Best Gear Shifters Buying Guide

Gear shifters are an essential part of your transmission system enabling you to move up and down the range of gears to suit the demands of terrain, speed etc.

With derailleur gears, there are a number of different types but they all do the same job – pulling precise lengths of gear cable to move the derailleurs and change up or down gears.

The front gear shifter will move the front derailleur to shift between chainrings (so will have either two or three gears, depending on the number of chainrings) and the rear shifter will operate the rear derailleur (typically 9-10 speed on most road and MTB bikes as per the number of sprockets in the rear cassette, with 7/8 speed on some city bikes or older MTBs and 11-speed on high-end road racers).

Common types

Indexed shifters vs. friction shifters
The vast majority of modern shifters (for road and MTB) are indexed, meaning that each ‘click’ of the gear shifter moves a precise length of gear cable, equivalent to one gear shift (assuming the gears are correctly adjusted). Older models used friction shifters, where the rider had to learn exactly how much to move the shift lever in order to change gear.

Road shifters vs. MTB shifters
There are a number of different types of shifter, depending on manufacturer and transmission system, but the biggest difference is between road and MTB shifters, or more accurately between shifters designed to be mounted on bikes with drop handlebars (‘racing’ bikes), and those designed for bikes with ‘normal’ handlebars. The former use a combined brake- and gear-shifter unit, part of which (the ‘hood’) is also intended as a hand rest while cycling while the latter are positioned under the handlebars just inside the grips, where they can be activated with thumb and forefinger.

NOTE: A properly-indexed gear system is a pleasure to use but requires regular maintenance and adjustment. One of the primary reasons for degradation in shifting performance is cable quality. Cheap cables will quickly stretch and/or corrode, affecting the adjustment of the gearing, while cable housings can also become clogged with mud and water. Use only good-quality cables, lubricate frequently and if you are regularly riding in poor conditions change your cables every once in a while or consider a set of fully sealed cables to keep out the elements.

When choosing a new set of road or MTB shifters (for upgrade or replacement) be sure to match them with your existing transmission – an 11-speed rear setup will need an 11-speed right shifter, etc. It is advisable not to try to mix and match transmission parts from different manufacturers as they may not be compatible. Different makers use varying standards in their systems (e.g. the amount of cable actuation, or the length of cable pulled per individual shift, varies according to manufacturer) so replace like with like.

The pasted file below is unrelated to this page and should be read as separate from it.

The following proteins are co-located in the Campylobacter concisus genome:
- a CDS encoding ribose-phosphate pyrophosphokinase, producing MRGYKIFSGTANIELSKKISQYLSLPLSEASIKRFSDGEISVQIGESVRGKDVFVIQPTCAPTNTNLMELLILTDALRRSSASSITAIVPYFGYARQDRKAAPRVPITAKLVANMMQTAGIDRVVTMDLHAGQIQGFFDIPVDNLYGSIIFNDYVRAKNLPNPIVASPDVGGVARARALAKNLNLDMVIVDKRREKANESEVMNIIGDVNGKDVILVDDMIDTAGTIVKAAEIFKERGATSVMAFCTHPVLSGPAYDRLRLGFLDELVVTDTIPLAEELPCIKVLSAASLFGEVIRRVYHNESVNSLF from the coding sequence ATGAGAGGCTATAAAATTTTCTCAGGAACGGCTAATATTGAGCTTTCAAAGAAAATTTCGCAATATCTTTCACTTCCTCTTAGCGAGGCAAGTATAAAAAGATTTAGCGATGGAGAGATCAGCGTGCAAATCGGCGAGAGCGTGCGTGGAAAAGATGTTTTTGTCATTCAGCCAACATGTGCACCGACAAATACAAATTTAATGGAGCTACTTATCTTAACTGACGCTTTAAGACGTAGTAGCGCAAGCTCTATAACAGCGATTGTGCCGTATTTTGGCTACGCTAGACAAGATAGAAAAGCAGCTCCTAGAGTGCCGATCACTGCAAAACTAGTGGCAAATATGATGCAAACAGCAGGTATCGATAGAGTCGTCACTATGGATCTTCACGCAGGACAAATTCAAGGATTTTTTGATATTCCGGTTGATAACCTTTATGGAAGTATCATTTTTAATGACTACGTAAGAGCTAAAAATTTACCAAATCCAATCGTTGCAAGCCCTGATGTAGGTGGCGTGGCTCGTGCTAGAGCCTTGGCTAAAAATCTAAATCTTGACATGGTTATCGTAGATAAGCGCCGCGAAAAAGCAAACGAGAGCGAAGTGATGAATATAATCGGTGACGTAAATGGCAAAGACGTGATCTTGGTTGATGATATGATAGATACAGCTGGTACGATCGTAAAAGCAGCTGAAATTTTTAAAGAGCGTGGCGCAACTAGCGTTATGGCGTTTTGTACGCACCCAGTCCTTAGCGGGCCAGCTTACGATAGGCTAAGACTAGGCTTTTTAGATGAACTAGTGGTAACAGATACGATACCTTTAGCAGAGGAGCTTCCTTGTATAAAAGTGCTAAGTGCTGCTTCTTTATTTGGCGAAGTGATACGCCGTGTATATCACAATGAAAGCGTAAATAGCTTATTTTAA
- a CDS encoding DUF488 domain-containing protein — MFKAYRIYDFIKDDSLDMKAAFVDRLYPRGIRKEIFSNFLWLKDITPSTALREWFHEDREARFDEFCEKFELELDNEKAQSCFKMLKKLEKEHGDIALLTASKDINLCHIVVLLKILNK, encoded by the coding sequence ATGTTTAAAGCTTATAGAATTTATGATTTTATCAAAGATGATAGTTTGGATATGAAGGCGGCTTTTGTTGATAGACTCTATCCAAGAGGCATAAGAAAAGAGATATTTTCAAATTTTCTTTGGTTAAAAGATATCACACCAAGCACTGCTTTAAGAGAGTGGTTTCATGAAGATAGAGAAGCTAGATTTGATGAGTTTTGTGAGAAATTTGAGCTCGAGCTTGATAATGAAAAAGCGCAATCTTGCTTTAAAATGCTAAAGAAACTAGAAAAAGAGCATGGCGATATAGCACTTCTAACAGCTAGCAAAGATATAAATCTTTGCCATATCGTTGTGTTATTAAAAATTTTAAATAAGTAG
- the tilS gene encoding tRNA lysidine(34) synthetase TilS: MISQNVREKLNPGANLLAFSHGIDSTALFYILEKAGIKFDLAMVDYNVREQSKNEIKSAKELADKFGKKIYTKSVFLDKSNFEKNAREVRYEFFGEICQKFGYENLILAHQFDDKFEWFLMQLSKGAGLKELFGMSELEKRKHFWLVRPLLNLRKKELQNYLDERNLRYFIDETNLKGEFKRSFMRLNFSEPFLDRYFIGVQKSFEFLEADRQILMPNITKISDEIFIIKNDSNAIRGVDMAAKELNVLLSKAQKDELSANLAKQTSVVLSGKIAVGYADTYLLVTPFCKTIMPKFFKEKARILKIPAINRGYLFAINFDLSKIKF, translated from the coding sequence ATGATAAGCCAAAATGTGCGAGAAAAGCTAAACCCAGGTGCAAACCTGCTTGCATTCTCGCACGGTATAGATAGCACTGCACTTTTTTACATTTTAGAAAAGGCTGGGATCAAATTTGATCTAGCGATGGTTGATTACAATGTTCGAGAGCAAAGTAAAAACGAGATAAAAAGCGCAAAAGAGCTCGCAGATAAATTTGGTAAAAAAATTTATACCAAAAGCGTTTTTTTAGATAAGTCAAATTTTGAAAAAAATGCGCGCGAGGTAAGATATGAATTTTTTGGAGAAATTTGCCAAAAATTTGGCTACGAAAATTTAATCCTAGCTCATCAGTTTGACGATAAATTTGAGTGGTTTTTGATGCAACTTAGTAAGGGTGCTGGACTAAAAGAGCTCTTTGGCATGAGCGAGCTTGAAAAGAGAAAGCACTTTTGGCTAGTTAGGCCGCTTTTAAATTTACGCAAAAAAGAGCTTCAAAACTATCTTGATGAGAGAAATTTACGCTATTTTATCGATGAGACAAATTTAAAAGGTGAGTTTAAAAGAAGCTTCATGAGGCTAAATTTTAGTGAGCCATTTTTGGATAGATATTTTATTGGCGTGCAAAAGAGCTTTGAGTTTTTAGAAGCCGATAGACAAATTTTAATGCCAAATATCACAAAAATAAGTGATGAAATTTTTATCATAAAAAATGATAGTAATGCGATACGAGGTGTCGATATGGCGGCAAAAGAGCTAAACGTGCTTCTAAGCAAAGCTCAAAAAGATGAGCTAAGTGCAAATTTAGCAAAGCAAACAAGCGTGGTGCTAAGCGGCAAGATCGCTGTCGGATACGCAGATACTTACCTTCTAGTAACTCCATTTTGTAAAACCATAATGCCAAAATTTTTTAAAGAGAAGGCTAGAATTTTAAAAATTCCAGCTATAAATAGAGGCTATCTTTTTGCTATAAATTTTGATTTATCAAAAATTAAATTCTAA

There are two main types of MTB derailleur shifter: trigger shifters and the less common twist shifters.

• Trigger shifters: Also known as ‘rapidfire’ shifters, these are located below the handlebar. Riders use a thumb button to shift to larger sprockets and a small index-finger operated ‘trigger’ to downshift.

NOTE: Shimano has also developed a combined brake/shifter aimed at the off-road market, but separate trigger shifters remain the most popular choice among riders of MTBs and other non-drop handlebar bikes, for ease of use and for the ability to use different gear and brake systems.

● Twist shifters: Twist grip shifters – similar to those used on motorbikes – have been developed for MTBs with the most popular being made by SRAM. They have their fans among commuters as well as racers looking to shed weight, but trigger shifters dominate.

The majority of drop-handlebar road bikes now feature combined brake lever and gear shifter units, with names and functions differing between the three main manufacturers (Shimano, Campagnolo and SRAM). Shimano call theirs STi (System Total Integration) while the Campagnolo standard is Ergopower and SRAM use what they call Doubletap.

The main characteristics of the three (mechanical) standards are:

• Shimano STi: Riders shift to larger sprockets by pressing the brake lever sideways, and downshift by pressing a small, separate lever just behind the brake lever (except with some lower-end groupsets, which uses a small lever on this inside of the brake hoods, pressed with the thumb).

• Campagnolo Ergopower: This uses a small lever behind the brake lever to upshift (rather than the brake lever itself), and a small button inside the hoods to downshift. The Ergo system is also indexed on the right side only (not for moving between chainrings, which is friction shift), while SRAM and Shimano systems are indexed on both sides. This makes Ergo shifters compatible with all chainring sizes, and double or triple chainsets, whereas Shimano/SRAM shifters must be specifically matched to the size and number of chainrings to be used.

• SRAM Doubletap: This uses a single lever to change up and down gears – you tap the lever in one direction, but by different amounts. Short, rapid taps move the gears up, while downshifting comes via a longer sweep of the lever.

Meanwhile the advent of electronic groupsets has meant that all three manufacturers are now offering electronic versions of their shifter units (Shimano Di2; Campagnolo EPS; SRAM Red). The shifter units in each case are nominally similar, but instead of pulling a precise length of cable (as with a mechanical system), moving the gear lever instead sends an electronic signal (either via cable or wirelessly, depending on the system) to the relevant derailleur telling it to shift up or down.

Finally, there are also specific types of shifter for TT bikes with aero bars, which are mounted on the bar ends.

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